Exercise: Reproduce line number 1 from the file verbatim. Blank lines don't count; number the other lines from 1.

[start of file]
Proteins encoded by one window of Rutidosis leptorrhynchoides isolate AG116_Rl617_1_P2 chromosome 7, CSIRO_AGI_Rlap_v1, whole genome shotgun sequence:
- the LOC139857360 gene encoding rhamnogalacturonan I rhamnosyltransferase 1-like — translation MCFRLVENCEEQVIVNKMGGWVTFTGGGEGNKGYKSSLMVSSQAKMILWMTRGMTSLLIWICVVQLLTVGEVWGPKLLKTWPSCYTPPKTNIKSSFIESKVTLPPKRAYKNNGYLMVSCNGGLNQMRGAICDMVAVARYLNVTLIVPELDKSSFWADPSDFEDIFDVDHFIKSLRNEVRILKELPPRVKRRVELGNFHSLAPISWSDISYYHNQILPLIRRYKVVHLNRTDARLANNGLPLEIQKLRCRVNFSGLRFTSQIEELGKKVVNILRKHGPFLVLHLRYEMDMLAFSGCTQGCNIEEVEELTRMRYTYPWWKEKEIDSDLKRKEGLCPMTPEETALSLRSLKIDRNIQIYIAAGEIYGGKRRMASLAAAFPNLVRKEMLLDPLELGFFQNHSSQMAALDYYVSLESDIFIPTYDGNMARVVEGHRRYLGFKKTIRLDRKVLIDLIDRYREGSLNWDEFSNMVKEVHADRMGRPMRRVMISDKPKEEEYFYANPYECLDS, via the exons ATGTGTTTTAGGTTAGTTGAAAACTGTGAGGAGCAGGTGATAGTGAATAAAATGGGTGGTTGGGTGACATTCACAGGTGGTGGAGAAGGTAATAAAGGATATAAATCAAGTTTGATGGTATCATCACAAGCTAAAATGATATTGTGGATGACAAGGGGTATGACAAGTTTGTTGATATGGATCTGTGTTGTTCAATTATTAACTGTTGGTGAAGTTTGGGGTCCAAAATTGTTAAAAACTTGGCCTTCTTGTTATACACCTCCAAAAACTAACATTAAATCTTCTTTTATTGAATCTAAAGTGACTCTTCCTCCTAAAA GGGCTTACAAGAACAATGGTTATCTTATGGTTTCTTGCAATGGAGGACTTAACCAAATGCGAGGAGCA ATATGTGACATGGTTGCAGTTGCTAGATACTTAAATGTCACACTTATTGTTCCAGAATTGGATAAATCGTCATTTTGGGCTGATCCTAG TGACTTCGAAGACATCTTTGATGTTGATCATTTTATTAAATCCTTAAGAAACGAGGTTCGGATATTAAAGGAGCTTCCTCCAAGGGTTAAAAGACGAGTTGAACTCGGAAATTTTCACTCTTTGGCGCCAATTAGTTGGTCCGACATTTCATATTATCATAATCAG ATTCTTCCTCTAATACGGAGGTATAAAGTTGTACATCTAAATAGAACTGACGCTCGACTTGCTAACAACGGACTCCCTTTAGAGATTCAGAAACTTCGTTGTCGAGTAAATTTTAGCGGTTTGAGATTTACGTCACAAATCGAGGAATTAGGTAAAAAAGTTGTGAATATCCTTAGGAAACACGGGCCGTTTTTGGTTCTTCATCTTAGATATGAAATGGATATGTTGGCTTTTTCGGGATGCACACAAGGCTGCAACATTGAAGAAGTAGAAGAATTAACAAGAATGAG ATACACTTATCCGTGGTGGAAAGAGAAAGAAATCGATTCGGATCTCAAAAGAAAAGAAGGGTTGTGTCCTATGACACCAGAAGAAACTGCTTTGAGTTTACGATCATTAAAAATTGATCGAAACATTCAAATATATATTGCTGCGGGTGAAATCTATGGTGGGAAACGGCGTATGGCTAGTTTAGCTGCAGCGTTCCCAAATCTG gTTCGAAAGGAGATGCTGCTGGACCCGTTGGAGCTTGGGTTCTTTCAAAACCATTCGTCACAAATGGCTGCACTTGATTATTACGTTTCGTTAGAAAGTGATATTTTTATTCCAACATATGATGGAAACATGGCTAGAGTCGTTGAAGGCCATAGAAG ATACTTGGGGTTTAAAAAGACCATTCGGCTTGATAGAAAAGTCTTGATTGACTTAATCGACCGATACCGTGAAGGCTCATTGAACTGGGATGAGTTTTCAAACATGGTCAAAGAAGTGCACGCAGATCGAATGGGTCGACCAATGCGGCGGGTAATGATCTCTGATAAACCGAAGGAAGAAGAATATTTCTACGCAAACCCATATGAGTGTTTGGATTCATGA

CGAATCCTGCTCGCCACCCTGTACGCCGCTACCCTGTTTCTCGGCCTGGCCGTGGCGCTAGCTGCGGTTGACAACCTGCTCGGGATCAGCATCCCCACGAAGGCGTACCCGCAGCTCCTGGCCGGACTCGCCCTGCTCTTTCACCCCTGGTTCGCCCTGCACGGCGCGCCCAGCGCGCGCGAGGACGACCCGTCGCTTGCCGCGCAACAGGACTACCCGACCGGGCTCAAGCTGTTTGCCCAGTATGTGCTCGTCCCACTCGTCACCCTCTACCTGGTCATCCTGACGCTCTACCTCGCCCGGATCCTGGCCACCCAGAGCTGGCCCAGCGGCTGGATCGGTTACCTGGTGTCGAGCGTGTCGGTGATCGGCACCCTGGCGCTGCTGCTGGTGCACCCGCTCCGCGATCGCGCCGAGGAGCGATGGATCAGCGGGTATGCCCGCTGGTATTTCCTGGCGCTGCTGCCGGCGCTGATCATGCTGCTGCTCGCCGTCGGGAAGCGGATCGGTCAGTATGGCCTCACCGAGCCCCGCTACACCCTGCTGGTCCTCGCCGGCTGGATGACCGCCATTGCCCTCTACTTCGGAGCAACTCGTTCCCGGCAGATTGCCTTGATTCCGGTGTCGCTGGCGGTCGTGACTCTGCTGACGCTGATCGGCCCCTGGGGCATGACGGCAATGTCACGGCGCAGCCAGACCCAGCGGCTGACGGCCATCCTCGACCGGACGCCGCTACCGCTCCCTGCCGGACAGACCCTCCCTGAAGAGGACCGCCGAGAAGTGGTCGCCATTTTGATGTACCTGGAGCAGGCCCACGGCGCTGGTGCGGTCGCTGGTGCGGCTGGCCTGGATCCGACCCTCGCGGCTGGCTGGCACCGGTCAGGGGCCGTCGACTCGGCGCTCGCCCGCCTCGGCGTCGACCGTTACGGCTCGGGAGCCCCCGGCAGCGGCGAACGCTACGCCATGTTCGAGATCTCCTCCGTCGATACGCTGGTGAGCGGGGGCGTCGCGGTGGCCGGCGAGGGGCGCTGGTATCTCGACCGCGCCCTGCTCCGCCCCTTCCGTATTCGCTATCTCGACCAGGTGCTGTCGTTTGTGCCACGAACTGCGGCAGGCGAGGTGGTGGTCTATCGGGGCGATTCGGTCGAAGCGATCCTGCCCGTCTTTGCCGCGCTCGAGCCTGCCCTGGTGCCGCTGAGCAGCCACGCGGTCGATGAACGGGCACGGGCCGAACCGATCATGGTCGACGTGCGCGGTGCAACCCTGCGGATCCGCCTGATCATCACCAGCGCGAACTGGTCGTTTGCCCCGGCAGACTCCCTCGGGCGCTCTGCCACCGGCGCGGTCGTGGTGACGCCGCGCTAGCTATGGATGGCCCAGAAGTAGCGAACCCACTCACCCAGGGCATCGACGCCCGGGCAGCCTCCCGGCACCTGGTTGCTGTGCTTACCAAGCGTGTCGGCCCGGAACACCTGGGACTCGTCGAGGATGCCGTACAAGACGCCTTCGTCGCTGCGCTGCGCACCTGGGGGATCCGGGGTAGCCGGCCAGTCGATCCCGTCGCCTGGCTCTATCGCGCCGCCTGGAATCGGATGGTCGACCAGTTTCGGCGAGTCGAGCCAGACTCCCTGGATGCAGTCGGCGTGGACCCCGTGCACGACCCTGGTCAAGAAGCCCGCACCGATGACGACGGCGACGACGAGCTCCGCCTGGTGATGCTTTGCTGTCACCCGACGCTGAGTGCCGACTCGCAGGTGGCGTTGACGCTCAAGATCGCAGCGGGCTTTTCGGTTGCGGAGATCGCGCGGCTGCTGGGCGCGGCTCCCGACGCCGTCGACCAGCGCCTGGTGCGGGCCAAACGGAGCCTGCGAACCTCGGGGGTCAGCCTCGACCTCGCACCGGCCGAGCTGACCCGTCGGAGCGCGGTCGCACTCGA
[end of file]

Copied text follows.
Proteins encoded by one window of Rutidosis leptorrhynchoides isolate AG116_Rl617_1_P2 chromosome 7, CSIRO_AGI_Rlap_v1, whole genome shotgun sequence: